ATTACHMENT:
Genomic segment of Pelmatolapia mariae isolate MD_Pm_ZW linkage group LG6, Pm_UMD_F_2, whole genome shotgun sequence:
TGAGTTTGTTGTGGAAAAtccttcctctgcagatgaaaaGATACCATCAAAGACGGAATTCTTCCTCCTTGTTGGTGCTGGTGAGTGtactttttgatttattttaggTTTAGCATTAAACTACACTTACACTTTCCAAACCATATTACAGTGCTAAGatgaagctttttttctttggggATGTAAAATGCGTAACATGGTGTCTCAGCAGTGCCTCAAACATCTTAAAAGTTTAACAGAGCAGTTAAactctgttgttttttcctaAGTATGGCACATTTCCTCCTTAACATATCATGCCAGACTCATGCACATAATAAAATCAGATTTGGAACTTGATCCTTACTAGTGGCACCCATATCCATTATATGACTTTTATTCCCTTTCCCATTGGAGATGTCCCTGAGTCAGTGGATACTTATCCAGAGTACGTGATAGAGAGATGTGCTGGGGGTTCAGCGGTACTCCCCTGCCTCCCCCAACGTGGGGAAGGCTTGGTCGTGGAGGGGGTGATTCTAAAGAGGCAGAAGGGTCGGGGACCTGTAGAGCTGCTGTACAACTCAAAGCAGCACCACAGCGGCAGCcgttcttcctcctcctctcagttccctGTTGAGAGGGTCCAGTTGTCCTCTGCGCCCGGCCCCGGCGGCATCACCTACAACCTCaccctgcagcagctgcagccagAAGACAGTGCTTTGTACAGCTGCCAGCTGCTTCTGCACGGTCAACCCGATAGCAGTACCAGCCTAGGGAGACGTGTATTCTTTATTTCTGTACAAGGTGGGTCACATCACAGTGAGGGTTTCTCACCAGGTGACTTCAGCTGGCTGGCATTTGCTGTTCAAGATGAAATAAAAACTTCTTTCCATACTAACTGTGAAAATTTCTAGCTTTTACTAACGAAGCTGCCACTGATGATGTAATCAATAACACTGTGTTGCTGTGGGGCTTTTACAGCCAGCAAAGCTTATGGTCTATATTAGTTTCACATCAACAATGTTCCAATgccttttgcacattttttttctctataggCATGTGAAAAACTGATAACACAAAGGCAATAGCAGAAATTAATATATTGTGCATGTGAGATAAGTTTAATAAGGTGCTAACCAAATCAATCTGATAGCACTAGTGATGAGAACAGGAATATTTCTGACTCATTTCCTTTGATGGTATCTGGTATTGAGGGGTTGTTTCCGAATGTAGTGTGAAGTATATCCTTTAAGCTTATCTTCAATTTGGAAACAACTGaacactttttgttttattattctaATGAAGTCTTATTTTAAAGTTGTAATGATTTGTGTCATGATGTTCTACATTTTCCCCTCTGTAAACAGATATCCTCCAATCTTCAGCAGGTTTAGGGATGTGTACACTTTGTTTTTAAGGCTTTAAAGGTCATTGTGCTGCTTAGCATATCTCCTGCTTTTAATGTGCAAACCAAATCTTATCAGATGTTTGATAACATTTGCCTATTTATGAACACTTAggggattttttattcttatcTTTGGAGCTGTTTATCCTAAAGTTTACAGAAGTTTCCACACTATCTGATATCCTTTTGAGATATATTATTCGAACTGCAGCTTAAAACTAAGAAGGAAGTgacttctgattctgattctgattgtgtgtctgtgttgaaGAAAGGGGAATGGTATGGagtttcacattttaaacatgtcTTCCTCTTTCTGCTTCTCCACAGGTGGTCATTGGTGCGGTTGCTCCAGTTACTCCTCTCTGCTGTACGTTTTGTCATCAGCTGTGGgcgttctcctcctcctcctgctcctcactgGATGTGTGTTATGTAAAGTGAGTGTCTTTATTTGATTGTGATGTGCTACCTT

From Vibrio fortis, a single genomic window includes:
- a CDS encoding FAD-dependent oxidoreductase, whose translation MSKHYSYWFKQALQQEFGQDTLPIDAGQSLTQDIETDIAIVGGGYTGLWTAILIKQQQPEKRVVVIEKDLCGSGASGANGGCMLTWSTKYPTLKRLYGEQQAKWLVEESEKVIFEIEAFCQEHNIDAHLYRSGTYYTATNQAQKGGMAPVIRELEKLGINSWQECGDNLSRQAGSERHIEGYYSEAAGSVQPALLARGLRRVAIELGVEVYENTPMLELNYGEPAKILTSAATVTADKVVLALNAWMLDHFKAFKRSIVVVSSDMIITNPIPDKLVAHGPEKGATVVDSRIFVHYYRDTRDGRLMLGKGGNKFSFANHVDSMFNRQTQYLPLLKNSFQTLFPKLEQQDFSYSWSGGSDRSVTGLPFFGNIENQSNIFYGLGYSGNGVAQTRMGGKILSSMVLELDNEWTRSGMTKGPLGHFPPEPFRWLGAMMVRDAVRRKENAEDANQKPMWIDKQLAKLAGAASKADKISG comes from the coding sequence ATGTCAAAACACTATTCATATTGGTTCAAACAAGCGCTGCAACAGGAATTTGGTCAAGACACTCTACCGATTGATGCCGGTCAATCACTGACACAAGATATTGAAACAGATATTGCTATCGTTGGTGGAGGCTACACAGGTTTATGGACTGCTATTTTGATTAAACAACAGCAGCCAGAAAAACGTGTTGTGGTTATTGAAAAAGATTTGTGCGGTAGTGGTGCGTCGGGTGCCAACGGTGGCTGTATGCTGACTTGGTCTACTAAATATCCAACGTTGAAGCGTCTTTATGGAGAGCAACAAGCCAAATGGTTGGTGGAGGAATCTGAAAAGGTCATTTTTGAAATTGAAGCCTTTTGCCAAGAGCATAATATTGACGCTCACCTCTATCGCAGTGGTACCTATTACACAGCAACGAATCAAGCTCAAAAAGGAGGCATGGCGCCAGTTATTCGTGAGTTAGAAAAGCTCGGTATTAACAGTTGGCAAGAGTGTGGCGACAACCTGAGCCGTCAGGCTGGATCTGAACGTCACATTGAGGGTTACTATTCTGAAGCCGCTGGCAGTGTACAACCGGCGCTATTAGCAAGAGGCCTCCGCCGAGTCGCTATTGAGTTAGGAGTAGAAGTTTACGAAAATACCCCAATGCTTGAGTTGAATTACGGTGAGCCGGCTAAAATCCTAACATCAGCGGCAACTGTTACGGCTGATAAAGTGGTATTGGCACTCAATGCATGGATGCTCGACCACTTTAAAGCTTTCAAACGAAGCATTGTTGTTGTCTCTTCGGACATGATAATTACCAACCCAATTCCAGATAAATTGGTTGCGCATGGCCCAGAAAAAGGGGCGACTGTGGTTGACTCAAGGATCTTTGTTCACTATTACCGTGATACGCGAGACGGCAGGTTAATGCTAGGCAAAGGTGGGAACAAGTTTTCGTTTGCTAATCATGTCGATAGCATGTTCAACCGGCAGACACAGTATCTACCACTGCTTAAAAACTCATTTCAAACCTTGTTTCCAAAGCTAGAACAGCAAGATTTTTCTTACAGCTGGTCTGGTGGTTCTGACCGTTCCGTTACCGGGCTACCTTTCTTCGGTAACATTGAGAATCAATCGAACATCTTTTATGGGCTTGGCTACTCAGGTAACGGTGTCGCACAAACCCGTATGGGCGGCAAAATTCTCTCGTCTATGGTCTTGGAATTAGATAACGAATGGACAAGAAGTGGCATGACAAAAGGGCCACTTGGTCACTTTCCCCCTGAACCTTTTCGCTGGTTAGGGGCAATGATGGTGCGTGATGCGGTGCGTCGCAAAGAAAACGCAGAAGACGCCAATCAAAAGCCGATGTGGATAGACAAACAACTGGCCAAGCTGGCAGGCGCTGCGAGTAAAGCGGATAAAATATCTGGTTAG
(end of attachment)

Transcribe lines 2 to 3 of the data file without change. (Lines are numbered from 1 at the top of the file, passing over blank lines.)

TGAGTTTGTTGTGGAAAAtccttcctctgcagatgaaaaGATACCATCAAAGACGGAATTCTTCCTCCTTGTTGGTGCTGGTGAGTGtactttttgatttattttaggTTTAGCATTAAACTACACTTACACTTTCCAAACCATATTACAGTGCTAAGatgaagctttttttctttggggATGTAAAATGCGTAACATGGTGTCTCAGCAGTGCCTCAAACATCTTAAAAGTTTAACAGAGCAGTTAAactctgttgttttttcctaAGTATGGCACATTTCCTCCTTAACATATCATGCCAGACTCATGCACATAATAAAATCAGATTTGGAACTTGATCCTTACTAGTGGCACCCATATCCATTATATGACTTTTATTCCCTTTCCCATTGGAGATGTCCCTGAGTCAGTGGATACTTATCCAGAGTACGTGATAGAGAGATGTGCTGGGGGTTCAGCGGTACTCCCCTGCCTCCCCCAACGTGGGGAAGGCTTGGTCGTGGAGGGGGTGATTCTAAAGAGGCAGAAGGGTCGGGGACCTGTAGAGCTGCTGTACAACTCAAAGCAGCACCACAGCGGCAGCcgttcttcctcctcctctcagttccctGTTGAGAGGGTCCAGTTGTCCTCTGCGCCCGGCCCCGGCGGCATCACCTACAACCTCaccctgcagcagctgcagccagAAGACAGTGCTTTGTACAGCTGCCAGCTGCTTCTGCACGGTCAACCCGATAGCAGTACCAGCCTAGGGAGACGTGTATTCTTTATTTCTGTACAAGGTGGGTCACATCACAGTGAGGGTTTCTCACCAGGTGACTTCAGCTGGCTGGCATTTGCTGTTCAAGATGAAATAAAAACTTCTTTCCATACTAACTGTGAAAATTTCTAGCTTTTACTAACGAAGCTGCCACTGATGATGTAATCAATAACACTGTGTTGCTGTGGGGCTTTTACAGCCAGCAAAGCTTATGGTCTATATTAGTTTCACATCAACAATGTTCCAATgccttttgcacattttttttctctataggCATGTGAAAAACTGATAACACAAAGGCAATAGCAGAAATTAATATATTGTGCATGTGAGATAAGTTTAATAAGGTGCTAACCAAATCAATCTGATAGCACTAGTGATGAGAACAGGAATATTTCTGACTCATTTCCTTTGATGGTATCTGGTATTGAGGGGTTGTTTCCGAATGTAGTGTGAAGTATATCCTTTAAGCTTATCTTCAATTTGGAAACAACTGaacactttttgttttattattctaATGAAGTCTTATTTTAAAGTTGTAATGATTTGTGTCATGATGTTCTACATTTTCCCCTCTGTAAACAGATATCCTCCAATCTTCAGCAGGTTTAGGGATGTGTACACTTTGTTTTTAAGGCTTTAAAGGTCATTGTGCTGCTTAGCATATCTCCTGCTTTTAATGTGCAAACCAAATCTTATCAGATGTTTGATAACATTTGCCTATTTATGAACACTTAggggattttttattcttatcTTTGGAGCTGTTTATCCTAAAGTTTACAGAAGTTTCCACACTATCTGATATCCTTTTGAGATATATTATTCGAACTGCAGCTTAAAACTAAGAAGGAAGTgacttctgattctgattctgattgtgtgtctgtgttgaaGAAAGGGGAATGGTATGGagtttcacattttaaacatgtcTTCCTCTTTCTGCTTCTCCACAGGTGGTCATTGGTGCGGTTGCTCCAGTTACTCCTCTCTGCTGTACGTTTTGTCATCAGCTGTGGgcgttctcctcctcctcctgctcctcactgGATGTGTGTTATGTAAAGTGAGTGTCTTTATTTGATTGTGATGTGCTACCTT

From Vibrio fortis, a single genomic window includes: